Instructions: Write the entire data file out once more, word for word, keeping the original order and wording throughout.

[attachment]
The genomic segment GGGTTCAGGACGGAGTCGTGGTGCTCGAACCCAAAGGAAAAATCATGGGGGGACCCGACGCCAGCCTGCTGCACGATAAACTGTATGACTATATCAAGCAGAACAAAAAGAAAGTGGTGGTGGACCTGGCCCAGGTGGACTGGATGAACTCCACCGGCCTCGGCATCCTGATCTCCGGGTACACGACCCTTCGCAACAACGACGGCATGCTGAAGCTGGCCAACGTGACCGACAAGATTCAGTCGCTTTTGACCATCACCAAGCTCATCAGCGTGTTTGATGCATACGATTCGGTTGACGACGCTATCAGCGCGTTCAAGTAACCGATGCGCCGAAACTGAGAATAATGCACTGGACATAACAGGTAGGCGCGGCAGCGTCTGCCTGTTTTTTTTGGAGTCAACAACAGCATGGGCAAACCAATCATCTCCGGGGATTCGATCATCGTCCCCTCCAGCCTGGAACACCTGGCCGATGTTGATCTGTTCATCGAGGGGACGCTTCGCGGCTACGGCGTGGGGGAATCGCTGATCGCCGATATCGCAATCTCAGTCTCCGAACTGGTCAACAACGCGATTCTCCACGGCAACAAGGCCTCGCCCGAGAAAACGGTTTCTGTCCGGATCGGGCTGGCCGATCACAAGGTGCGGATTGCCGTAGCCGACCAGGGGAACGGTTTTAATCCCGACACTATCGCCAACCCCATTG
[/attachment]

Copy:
The genomic segment GGGTTCAGGACGGAGTCGTGGTGCTCGAACCCAAAGGAAAAATCATGGGGGGACCCGACGCCAGCCTGCTGCACGATAAACTGTATGACTATATCAAGCAGAACAAAAAGAAAGTGGTGGTGGACCTGGCCCAGGTGGACTGGATGAACTCCACCGGCCTCGGCATCCTGATCTCCGGGTACACGACCCTTCGCAACAACGACGGCATGCTGAAGCTGGCCAACGTGACCGACAAGATTCAGTCGCTTTTGACCATCACCAAGCTCATCAGCGTGTTTGATGCATACGATTCGGTTGACGACGCTATCAGCGCGTTCAAGTAACCGATGCGCCGAAACTGAGAATAATGCACTGGACATAACAGGTAGGCGCGGCAGCGTCTGCCTGTTTTTTTTGGAGTCAACAACAGCATGGGCAAACCAATCATCTCCGGGGATTCGATCATCGTCCCCTCCAGCCTGGAACACCTGGCCGATGTTGATCTGTTCATCGAGGGGACGCTTCGCGGCTACGGCGTGGGGGAATCGCTGATCGCCGATATCGCAATCTCAGTCTCCGAACTGGTCAACAACGCGATTCTCCACGGCAACAAGGCCTCGCCCGAGAAAACGGTTTCTGTCCGGATCGGGCTGGCCGATCACAAGGTGCGGATTGCCGTAGCCGACCAGGGGAACGGTTTTAATCCCGACACTATCGCCAACCCCATTG